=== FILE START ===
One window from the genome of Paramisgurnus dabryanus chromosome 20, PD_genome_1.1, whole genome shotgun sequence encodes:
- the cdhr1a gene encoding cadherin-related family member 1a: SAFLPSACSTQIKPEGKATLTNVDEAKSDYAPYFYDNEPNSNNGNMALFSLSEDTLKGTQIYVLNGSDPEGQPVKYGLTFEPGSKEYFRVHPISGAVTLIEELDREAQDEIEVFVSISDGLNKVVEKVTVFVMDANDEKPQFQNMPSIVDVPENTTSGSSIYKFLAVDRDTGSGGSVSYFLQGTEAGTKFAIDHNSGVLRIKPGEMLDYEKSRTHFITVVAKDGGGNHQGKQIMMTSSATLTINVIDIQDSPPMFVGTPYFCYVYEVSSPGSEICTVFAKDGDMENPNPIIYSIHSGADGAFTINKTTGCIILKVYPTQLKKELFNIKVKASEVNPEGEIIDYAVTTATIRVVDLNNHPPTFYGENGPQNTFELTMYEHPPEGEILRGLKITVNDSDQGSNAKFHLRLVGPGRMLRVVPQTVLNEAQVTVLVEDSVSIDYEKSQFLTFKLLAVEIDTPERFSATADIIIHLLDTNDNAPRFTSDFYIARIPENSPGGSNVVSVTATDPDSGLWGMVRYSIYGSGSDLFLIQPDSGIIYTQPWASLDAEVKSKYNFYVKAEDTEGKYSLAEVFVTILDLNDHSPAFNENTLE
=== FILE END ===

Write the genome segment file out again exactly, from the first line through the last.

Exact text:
One window from the genome of Paramisgurnus dabryanus chromosome 20, PD_genome_1.1, whole genome shotgun sequence encodes:
- the cdhr1a gene encoding cadherin-related family member 1a: SAFLPSACSTQIKPEGKATLTNVDEAKSDYAPYFYDNEPNSNNGNMALFSLSEDTLKGTQIYVLNGSDPEGQPVKYGLTFEPGSKEYFRVHPISGAVTLIEELDREAQDEIEVFVSISDGLNKVVEKVTVFVMDANDEKPQFQNMPSIVDVPENTTSGSSIYKFLAVDRDTGSGGSVSYFLQGTEAGTKFAIDHNSGVLRIKPGEMLDYEKSRTHFITVVAKDGGGNHQGKQIMMTSSATLTINVIDIQDSPPMFVGTPYFCYVYEVSSPGSEICTVFAKDGDMENPNPIIYSIHSGADGAFTINKTTGCIILKVYPTQLKKELFNIKVKASEVNPEGEIIDYAVTTATIRVVDLNNHPPTFYGENGPQNTFELTMYEHPPEGEILRGLKITVNDSDQGSNAKFHLRLVGPGRMLRVVPQTVLNEAQVTVLVEDSVSIDYEKSQFLTFKLLAVEIDTPERFSATADIIIHLLDTNDNAPRFTSDFYIARIPENSPGGSNVVSVTATDPDSGLWGMVRYSIYGSGSDLFLIQPDSGIIYTQPWASLDAEVKSKYNFYVKAEDTEGKYSLAEVFVTILDLNDHSPAFNENTLE